Image: Syrian woman hold an anti-government protest
AP
Syrian women hold an anti-government demonstration in Banias, Syria, on Wednesday, April 13. Thousands of Syrian women and children holding white flags and olive branches blocked a main coastal highway Wednesday, demanding authorities release people detained during a crackdown on opponents of the regime, witnesses said. The crowd — unusual because it was dominated by women and young children —demanded the release of hundreds of men who have been rounded up in the northeastern villages of Bayda and Beit Jnad and surrounding areas in recent days.
msnbc.com news services
updated 4/14/2011 3:58:27 PM ET 2011-04-14T19:58:27

Syria's president ordered the release Thursday of hundreds of detainees involved in a month of protests seeking to wrest political freedoms from one of the Middle East's most repressive governments.

The order, announced by state TV, signaled an attempt by President Bashar Assad to calm weeks of growing protest anger and pre-empt what is expected to be another day of large demonstrations on Friday.

Protests erupted in Syria a month ago and have steadily increased, with tens of thousands calling for sweeping political reforms from Assad's authoritarian regime. More than 200 people have been killed during in the government's crackdown, according to Syria's leading pro-democracy group.

Story: A Syrian plan to attack protesters?

The state TV announcement did not say how many protesters would be released or how many authorities were holding. It said the release order did not apply to those involved in "criminal acts" but that most of those taken into custody would be freed.

In other developments:

  • Syria denied on Thursday U.S. allegations that Iran was helping it quell mass protests, after the United States said it believed it had evidence Tehran was helping Syrian authorities combat the unrest. "There is no truth to the announcement by the U.S. State Department about the presence of evidence of Iranian help to Syria in quelling the protests," state television quoted a Foreign Ministry official as saying. "If it has the evidence, why doesn't it announce it?" Earlier, State Department spokesman Mark Toner said there is "credible information" that Iran is helping its closest Arab ally crack down on demonstrators, but he declined to provide details.
  • About 300 people marched and chanted "freedom, freedom" in Sweida, a city in Syria's Druze heartland on Thursday, a witness said. Security police and irregular loyalists of Assad used sticks to disperse the protesters, the witness told Reuters. The protest was the first reported in the Druze region of Syria since unprecedented demonstrations against Assad's authoritarian rule started in the city of Daraa almost one month ago and spread elsewhere. They had assembled at a square named after Sultan Pasha al-Atrash, a revered Druze figure who led the Great Syrian Revolt against French rule from 1925 to 1927.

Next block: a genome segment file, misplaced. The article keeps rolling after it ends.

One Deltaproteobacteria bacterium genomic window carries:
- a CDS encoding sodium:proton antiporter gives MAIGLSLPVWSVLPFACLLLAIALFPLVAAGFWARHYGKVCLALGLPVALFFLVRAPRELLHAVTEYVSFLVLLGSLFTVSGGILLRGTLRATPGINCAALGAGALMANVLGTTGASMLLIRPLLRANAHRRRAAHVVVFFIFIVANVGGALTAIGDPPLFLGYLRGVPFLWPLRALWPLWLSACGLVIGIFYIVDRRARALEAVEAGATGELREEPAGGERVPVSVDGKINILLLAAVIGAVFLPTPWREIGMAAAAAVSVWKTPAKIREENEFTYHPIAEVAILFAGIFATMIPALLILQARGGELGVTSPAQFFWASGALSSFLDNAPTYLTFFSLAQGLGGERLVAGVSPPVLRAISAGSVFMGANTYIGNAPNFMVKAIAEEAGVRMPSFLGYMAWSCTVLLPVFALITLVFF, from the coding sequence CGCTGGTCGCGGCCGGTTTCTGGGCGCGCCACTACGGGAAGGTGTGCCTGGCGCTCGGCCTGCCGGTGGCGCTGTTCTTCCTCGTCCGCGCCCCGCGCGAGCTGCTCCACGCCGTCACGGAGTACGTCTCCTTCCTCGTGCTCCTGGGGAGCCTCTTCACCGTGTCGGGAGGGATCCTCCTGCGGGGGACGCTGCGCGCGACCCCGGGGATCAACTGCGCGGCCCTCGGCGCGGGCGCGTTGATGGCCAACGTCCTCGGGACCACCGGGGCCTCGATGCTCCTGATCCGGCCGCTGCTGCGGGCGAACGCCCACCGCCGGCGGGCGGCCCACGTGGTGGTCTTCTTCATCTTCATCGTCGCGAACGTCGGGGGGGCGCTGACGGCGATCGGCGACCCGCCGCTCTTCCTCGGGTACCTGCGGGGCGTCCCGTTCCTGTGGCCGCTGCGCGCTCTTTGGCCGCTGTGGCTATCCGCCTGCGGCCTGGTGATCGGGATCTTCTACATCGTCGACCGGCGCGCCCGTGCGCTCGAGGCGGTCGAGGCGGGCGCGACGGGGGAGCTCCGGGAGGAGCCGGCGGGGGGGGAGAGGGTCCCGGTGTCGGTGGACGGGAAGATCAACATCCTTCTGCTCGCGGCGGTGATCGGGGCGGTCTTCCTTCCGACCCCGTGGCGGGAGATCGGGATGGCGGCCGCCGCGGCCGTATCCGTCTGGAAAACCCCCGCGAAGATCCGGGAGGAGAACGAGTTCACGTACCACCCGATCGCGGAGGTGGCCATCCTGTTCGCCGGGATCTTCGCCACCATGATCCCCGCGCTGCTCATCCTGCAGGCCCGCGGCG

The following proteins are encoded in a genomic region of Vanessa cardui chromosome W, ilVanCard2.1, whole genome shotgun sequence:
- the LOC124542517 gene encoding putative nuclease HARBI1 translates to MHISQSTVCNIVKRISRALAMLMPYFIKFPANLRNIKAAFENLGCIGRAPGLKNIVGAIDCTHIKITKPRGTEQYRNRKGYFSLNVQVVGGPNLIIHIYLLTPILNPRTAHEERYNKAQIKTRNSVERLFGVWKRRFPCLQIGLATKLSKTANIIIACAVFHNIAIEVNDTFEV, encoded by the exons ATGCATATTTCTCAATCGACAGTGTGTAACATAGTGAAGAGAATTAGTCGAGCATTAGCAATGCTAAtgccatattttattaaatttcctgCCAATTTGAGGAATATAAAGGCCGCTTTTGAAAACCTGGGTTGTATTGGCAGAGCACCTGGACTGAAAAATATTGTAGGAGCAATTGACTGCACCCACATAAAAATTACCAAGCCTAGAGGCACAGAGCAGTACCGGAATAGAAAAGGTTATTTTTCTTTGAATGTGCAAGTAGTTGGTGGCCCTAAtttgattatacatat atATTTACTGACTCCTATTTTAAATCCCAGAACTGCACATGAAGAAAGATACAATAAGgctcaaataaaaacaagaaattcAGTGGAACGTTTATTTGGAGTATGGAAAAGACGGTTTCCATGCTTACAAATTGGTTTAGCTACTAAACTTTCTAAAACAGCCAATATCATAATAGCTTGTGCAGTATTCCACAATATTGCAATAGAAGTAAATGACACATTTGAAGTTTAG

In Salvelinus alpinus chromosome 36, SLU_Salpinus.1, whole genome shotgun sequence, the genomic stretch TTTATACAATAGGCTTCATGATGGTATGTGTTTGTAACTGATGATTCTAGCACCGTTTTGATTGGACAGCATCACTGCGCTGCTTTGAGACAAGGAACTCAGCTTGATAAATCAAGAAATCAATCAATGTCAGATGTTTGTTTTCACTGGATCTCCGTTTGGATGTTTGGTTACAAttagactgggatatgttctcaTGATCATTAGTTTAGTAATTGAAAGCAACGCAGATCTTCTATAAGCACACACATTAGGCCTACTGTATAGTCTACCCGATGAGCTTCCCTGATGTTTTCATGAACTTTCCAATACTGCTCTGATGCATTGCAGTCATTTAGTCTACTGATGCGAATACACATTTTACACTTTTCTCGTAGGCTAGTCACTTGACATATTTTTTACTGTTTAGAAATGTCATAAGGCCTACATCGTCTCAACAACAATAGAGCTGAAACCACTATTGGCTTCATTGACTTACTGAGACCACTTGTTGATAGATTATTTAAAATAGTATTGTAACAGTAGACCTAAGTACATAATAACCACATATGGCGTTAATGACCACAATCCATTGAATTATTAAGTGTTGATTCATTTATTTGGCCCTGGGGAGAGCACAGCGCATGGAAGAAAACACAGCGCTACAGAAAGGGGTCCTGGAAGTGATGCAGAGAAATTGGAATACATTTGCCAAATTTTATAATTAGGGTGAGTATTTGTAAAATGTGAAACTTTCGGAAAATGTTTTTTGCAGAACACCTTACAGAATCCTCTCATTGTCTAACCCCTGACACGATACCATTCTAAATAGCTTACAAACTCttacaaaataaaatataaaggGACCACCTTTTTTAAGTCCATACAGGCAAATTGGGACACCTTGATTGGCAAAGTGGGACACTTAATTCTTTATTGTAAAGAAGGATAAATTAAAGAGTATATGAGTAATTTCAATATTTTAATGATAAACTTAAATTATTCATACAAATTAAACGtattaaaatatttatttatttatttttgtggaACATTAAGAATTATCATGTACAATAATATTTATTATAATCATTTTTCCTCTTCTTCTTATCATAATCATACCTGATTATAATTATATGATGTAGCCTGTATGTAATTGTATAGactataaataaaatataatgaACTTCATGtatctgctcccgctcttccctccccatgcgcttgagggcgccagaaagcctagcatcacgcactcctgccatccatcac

• The state-run SANA news agency reported that snipers fired on a Syrian military patrol in Banias, killing one soldier and wounding another. The SANA report had few other details about the shooting, and because of severe restrictions on independent journalists it was not possible to verify the information. It is not clear who would have targeted the soldiers. A resident of the city said Thursday that they view the military as a protector against the internal security forces, which cracked down on crowds of protesters over the past several days with help from pro-government gunmen. The military was moving in to Banias Thursday to replace the feared secret police, a concession that resulted from a meeting between the city's dignitaries and a military general sent on behalf of the government. About 50 members of the army's Special Forces drove into the city center in two buses and a truck and took positions close to the municipal building and the Central Bank branch, witnesses said.

Syria's government and its state-run media have sought to cast the unrest as a foreign conspiracy perpetrated by armed gangs targeting security forces and civilians. Reform activists, however, say their movement is peaceful.

Activists said the military released dozens of detainees from the Banias area and promised not to make arrest sweeps or raid homes. Electricity was restored after a three-day power cut, and troops eased road closures and other restrictions on movement.

The activists and residents spoke on condition of anonymity for fear of government reprisals.

Syrian authorities made an effort to calm protests on another front. A Syrian official said a delegation from a southern province at the epicenter of the mass protests against the regime met with President Assad on Thursday.

The official said the meeting shows there are efforts to calm the situation in Daraa, an impoverished province where the uprising started last month. The official spoke on condition of anonymity because he was not authorized to speak to the media.

The new Cabinet is being led by Prime Minister Adel Safar, a former agriculture minister seen as a respectable figure in a government that many accused of corruption.

The 30-member Cabinet has 16 new faces, including former intelligence Maj. Gen. Mohammed Ibahim al-Shaar, who will oversee internal security as interior minister. Also new is Information Minister Adnan Mahmoud whose job will be to run the state media. The defense and foreign ministers retained their posts.

The Associated Press and Reuters contributed to this report.

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